More households paid their rent in the first week of May than were expected, a sign that expanded unemployment benefits and stimulus payments are helping some people make their bills.
By this past Wednesday, 80.2% of U.S. renters had paid all or part of their May rent, according to figures released Friday by the National Multifamily Housing Council, a landlord trade group. That is up from 78% of renters who paid their rent by April 6, according to the group’s analysis of payments across 11.5 million market-rate apartments.
Still, the proportion of people paying was down versus the May period last year, when 81.7% paid on time. The paid-rent numbers include partial payments, as more landlords are offering payment plans to tenants who fall behind on rent.
“We are in uncharted waters,” said Doug Bibby, the president of NMHC, “and will be watching this closely over the course of the month as millions of households will not be able to access unemployment benefits, and those who have may find that they are not enough to cover rent plus all the other financial pressures caused by this crisis.”
Real Property Management Group Inc., in Atlanta, which manages about 330 rental homes and collects average monthly rent payments of $1,150 to $1,200, received about 70% of its total monthly rent by May 7, said co-owner Charlie Chico. The company in a typical month would collect 85% of its rent by that point, he said.
“We’re looking at tenants that have been with us long-term, that have always paid well, and we’re giving them a lot of room,“ Mr. Chico said. ”We’re letting them come up with options.”
Not all apartment renters report receiving flexibility on their unpaid rent, however. Activist groups in New York, California and elsewhere say they will press ahead with rent strikes this month in the wake of the steep rise in unemployment.
Westriketogether.org, a website compiling the efforts of activist groups including the Alliance of Californians for Community Empowerment and Housing Justice for All, in New York, claims nearly 200,000 people across the U.S. have signed petitions committing to not pay rent until the government takes action on rent.
The strikers’ target isn’t so much landlords as it is government intervention in the housing market to “cancel” rent and home-mortgage payments—without requiring residents to pay them back—for the duration of the coronavirus pandemic.
Rent-strike efforts so far have relied on existing networks of tenant activists, such as at the Cosmopolitan Houses in Queens, N.Y., where organizers said last month the majority of people in 17 buildings committed to not pay rent, mostly due to inability to pay, they said.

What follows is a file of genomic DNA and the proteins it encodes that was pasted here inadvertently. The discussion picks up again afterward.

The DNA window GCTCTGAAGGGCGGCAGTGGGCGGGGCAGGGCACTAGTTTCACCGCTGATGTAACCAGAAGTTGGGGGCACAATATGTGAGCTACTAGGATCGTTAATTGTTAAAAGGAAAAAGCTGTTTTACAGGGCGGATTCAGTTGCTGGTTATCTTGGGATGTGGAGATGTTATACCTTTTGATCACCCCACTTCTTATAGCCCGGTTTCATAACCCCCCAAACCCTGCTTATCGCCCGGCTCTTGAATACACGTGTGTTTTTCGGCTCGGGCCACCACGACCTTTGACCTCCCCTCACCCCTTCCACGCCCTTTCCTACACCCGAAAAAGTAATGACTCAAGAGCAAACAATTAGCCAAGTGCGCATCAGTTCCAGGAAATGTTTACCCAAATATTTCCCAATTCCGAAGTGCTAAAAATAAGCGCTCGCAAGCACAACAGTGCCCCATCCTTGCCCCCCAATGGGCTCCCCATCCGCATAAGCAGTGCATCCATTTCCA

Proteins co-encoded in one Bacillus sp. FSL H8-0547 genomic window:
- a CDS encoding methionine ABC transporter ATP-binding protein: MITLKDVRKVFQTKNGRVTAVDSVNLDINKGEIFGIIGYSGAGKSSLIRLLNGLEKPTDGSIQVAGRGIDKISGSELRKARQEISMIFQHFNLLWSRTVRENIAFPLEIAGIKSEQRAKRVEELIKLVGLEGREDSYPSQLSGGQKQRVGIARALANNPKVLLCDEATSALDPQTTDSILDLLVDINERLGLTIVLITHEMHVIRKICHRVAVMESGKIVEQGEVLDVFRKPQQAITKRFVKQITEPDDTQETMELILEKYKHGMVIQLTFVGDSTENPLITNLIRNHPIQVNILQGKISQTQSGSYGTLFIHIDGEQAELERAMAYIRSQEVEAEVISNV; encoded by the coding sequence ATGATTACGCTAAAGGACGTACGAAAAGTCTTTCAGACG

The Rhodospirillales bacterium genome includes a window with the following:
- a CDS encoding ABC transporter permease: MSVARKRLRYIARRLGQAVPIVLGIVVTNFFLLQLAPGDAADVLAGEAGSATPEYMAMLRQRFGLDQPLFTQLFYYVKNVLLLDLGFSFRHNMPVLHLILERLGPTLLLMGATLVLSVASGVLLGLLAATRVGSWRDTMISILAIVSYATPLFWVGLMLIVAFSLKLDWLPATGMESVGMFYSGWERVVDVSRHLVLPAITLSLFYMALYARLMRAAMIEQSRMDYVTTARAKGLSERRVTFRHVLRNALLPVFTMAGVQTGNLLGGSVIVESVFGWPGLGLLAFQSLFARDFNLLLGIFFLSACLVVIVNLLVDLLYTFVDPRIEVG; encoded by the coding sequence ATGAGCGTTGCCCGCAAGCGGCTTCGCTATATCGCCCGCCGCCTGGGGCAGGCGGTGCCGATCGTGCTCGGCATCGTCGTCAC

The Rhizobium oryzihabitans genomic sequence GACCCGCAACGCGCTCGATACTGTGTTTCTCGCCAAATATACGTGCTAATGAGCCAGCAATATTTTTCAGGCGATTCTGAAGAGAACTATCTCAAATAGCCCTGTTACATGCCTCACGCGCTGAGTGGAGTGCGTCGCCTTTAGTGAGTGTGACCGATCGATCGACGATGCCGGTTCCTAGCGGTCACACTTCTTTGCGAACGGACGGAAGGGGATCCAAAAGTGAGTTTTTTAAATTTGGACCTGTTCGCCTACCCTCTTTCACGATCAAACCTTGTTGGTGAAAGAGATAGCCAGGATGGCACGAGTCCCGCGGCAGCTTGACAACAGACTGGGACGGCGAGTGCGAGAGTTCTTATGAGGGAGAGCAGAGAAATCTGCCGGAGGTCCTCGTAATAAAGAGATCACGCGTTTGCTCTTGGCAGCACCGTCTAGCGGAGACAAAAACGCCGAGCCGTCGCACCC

But these are just opening salvos in what organizers say will be a continued push through the rest of the spring. New recruits and more strike activity are expected to target large corporate landlords, who activists believe should absorb a heavier financial hit from the coronavirus than tenants.
In Kansas City, Mo., 28-year-old Jake Mobley decided to quit his job as an apartment leasing agent in March because he could no longer reconcile working in real estate with his burgeoning left-wing political beliefs, he said.
The employer Mr. Mobley left was his very own landlord, against whom he is now striking along with tenants he organized from five of his apartment complex’s 10 occupied units. His neighbors include unemployed cooks and janitors. “I can’t justify in my mind why it’s right that they should lose their income, but the landlords get their paycheck, no matter what,” he said.
Many states have enacted temporary moratoria on evictions, meaning tenants who don’t pay rent can’t be immediately forced out, though they could be evicted after the moratoria end.
Some small landlords say they have little recourse if tenants don’t pay. Heather DeAngeli of Reno, Nev., reduced the monthly rent for a house she owns from $1,590 to $1,200 for May, after her three tenants said they couldn’t afford the full amount. Two of the tenants paid the lowered rate, but one moved out in late April without paying, Ms. DeAngeli said.
“There’s nothing we can do,” she said.
While labor strikes often target industries dominated by large publicly traded companies, the real-estate industry is much more decentralized, with less-standardized practices and assets that are more likely to be privately held. That makes it difficult for concessions made by a landlord in one city to translate into broader change, said Cea Weaver, a New York tenant activist and campaign coordinator for Housing Justice for All, a coalition of over 70 tenant and homeless advocacy groups in New York state.
“If McDonald’s raises its minimum wage to $15 an hour, that puts pressure on Wendy’s and Burger King to follow suit,” she said. But in the strike movement, she said, “I don’t know how we build that sort of shared assessment of what is normal industry behavior.”
Government responses to unpaid rent have fallen short of what activists like Ms. Weaver envision. New York Gov. Andrew Cuomo has extended temporary prohibitions on tenant evictions until Aug. 20 and said the state would allow tenants to use their security deposits to help cover unpaid rent. As for rent payment issues that remain after August 20, Gov. Cuomo said: “Whatever happens, we will handle it at the time.”
Many landlords, meanwhile, have been directing tenants to unemployment benefits and other programs that can help them make rent payments. More than 30 million people have filed for unemployment since March. There are signs that the funds aren’t getting to everyone quickly, as state unemployment offices report bugs and delays.
As for landlords struggling with a lack of rent coming in, the federal government has allowed landlords with government-backed mortgages to defer their mortgage payments, but this covers less than one-third of the total rental market, according to the Urban Institute, a Washington, D.C., think-tank.